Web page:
Since our move back to Michigan, our budget and finances have changed for the better. I wanted to highlight a few of these changes in this post.
My new job doesn’t have the best dental insurance. The premiums for two people cost about $76 a month, and has an annual maximum of $1000 per person. That means I’m paying more than $900 a year for the potential of us using up $2000 in benefits. That didn’t seem ideal to me. My previous dental insurance costs only about $40 a month for two people with better coverage. So, I did what I do best: research my options.
It’s been a while since I wrote a blog post. A lot has happened in the last few months. We moved back to Michigan from California, which makes this our third cross-country move.
What’s a postdoc? According to the National Postdoctoral Association (NPA): A postdoc is generally a short-term research position that provides further training in a particular field, and for individuals planning research careers in academia, government, or industry, the postdoc years can be an opportunity to develop independence, hone technical skills, and focus research interests. The postdoc path: understanding the value of a postdoc before you commit (https://www.nationalpostdoc.org/page/postdocket_08171) Lots of fresh PhD graduates do a postdoc, but it’s not necessary, especially if your career plans do not involve academia.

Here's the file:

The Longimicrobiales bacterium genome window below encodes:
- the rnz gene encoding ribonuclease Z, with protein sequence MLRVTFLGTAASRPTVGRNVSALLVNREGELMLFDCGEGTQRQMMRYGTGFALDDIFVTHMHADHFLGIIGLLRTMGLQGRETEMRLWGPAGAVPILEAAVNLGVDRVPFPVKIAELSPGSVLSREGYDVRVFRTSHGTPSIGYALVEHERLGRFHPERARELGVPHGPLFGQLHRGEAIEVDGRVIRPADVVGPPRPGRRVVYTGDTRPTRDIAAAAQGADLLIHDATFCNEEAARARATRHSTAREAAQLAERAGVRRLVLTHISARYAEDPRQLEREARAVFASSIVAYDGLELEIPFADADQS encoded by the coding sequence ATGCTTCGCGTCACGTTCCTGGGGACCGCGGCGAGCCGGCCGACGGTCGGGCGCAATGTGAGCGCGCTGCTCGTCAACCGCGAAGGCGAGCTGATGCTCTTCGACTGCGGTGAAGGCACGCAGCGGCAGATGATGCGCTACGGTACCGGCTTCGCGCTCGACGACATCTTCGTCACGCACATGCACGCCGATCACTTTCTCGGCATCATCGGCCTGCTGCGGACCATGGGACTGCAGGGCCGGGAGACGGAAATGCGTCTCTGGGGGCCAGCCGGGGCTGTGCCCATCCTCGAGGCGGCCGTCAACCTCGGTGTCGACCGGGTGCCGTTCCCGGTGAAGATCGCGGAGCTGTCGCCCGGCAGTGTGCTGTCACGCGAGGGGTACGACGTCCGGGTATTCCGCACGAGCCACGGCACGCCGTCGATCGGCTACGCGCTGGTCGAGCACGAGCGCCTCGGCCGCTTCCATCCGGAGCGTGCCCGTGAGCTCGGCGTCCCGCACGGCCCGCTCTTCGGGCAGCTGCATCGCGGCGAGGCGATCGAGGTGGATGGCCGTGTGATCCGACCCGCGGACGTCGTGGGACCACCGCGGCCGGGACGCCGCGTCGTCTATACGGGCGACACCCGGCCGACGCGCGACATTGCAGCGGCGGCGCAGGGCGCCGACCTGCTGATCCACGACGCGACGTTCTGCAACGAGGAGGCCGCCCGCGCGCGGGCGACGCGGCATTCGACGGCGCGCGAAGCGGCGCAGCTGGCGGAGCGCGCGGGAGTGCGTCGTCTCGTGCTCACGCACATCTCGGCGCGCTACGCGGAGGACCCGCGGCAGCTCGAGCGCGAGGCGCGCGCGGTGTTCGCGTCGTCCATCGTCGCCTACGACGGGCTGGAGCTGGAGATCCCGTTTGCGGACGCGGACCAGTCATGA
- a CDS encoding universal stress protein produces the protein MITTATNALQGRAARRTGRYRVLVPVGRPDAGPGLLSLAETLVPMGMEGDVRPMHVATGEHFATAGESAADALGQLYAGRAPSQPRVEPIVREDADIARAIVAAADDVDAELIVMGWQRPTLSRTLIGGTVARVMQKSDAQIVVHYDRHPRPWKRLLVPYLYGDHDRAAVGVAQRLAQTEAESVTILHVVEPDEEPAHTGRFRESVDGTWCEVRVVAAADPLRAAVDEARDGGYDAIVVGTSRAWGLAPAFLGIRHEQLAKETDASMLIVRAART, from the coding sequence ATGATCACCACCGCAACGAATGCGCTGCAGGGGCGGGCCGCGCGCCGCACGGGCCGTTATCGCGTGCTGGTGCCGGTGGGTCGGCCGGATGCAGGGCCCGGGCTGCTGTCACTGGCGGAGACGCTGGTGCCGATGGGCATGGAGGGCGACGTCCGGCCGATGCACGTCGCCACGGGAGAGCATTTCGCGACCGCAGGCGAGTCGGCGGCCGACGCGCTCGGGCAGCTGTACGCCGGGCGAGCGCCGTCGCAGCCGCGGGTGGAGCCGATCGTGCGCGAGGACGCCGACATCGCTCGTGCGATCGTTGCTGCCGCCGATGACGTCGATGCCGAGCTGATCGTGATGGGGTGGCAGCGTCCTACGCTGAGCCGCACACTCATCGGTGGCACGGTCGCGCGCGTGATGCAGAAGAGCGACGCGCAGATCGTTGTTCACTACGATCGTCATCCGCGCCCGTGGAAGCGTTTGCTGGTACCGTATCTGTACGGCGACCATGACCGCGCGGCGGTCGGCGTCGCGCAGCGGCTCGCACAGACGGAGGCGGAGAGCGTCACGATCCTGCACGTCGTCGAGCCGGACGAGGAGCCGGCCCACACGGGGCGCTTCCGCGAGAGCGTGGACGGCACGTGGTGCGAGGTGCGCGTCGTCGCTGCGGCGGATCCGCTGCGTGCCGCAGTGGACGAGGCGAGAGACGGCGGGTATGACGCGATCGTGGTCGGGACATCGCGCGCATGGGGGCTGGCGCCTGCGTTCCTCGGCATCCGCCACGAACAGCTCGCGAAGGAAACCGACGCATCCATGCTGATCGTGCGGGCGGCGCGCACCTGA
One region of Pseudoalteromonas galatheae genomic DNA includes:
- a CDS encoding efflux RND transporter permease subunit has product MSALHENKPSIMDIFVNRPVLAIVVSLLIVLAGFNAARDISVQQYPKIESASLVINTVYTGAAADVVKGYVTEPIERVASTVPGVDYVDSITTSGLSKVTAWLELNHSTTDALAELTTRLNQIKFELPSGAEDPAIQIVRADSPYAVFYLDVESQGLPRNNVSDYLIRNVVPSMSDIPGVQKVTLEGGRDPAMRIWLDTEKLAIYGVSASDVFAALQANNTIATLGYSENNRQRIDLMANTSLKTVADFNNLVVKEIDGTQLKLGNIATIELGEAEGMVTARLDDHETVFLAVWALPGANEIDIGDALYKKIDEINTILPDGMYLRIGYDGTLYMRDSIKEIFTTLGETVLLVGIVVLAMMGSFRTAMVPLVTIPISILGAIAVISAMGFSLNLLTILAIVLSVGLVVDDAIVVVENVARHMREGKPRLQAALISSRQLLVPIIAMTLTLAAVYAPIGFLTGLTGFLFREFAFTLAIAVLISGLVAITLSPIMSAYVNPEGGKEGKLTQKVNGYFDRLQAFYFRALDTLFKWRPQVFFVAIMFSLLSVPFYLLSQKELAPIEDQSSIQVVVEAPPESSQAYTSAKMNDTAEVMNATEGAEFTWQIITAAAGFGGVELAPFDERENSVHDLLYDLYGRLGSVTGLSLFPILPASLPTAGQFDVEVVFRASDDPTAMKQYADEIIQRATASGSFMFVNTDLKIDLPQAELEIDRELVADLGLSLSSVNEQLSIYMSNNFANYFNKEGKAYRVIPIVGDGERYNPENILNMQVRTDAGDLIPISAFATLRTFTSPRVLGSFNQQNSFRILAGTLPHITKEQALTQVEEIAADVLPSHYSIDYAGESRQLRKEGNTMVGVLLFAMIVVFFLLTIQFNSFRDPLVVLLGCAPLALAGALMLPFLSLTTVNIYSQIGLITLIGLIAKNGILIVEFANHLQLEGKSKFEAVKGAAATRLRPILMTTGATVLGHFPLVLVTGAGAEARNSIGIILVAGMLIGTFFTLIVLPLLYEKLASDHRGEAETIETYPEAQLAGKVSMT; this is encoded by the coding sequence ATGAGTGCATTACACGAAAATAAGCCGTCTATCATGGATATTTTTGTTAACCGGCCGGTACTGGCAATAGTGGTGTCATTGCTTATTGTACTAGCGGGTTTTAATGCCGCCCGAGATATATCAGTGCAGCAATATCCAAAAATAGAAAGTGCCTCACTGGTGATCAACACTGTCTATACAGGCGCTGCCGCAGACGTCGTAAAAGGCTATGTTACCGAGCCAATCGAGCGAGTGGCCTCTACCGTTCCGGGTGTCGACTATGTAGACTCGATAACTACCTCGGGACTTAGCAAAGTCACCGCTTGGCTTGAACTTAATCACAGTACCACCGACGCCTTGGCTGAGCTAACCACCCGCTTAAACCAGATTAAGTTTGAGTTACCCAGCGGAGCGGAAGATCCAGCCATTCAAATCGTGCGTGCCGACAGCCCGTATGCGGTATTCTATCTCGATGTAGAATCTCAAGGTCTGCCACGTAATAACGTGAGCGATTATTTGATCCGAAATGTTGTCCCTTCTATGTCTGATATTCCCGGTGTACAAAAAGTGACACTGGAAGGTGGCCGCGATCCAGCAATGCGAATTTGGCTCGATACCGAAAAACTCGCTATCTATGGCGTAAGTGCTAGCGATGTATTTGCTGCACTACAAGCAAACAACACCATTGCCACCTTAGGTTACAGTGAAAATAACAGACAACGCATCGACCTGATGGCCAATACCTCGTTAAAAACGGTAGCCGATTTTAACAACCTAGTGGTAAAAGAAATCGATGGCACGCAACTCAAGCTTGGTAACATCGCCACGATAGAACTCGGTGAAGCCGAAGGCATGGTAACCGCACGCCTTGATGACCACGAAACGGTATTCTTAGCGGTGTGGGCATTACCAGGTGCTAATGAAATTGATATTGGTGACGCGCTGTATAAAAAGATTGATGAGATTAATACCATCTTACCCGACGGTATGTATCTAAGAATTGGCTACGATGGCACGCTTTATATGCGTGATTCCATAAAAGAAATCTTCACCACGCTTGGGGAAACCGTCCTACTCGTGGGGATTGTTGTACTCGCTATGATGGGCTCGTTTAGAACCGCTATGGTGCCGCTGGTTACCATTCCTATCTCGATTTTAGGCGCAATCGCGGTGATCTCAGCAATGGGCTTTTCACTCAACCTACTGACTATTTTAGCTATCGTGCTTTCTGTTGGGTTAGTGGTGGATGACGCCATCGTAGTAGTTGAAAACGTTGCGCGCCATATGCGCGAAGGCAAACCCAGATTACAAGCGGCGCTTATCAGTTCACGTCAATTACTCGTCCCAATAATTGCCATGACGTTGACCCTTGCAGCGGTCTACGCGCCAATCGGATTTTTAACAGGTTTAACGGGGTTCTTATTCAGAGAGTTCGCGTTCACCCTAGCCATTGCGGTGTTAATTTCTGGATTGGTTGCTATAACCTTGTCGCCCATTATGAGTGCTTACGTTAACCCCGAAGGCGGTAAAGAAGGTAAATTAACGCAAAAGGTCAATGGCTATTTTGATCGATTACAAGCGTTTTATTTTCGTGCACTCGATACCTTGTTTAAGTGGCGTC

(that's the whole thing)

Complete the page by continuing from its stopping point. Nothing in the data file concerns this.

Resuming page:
When I first started budgeting, I built a small emergency fund of $1000. This is the first of seven baby steps recommended by Dave Ramsey. Over 6 years, we built up the emergency fund to cover 6 months of expenses. At the same time, we also have sinking funds. So what’s the difference between emergency and sinking funds? And do we need to have both?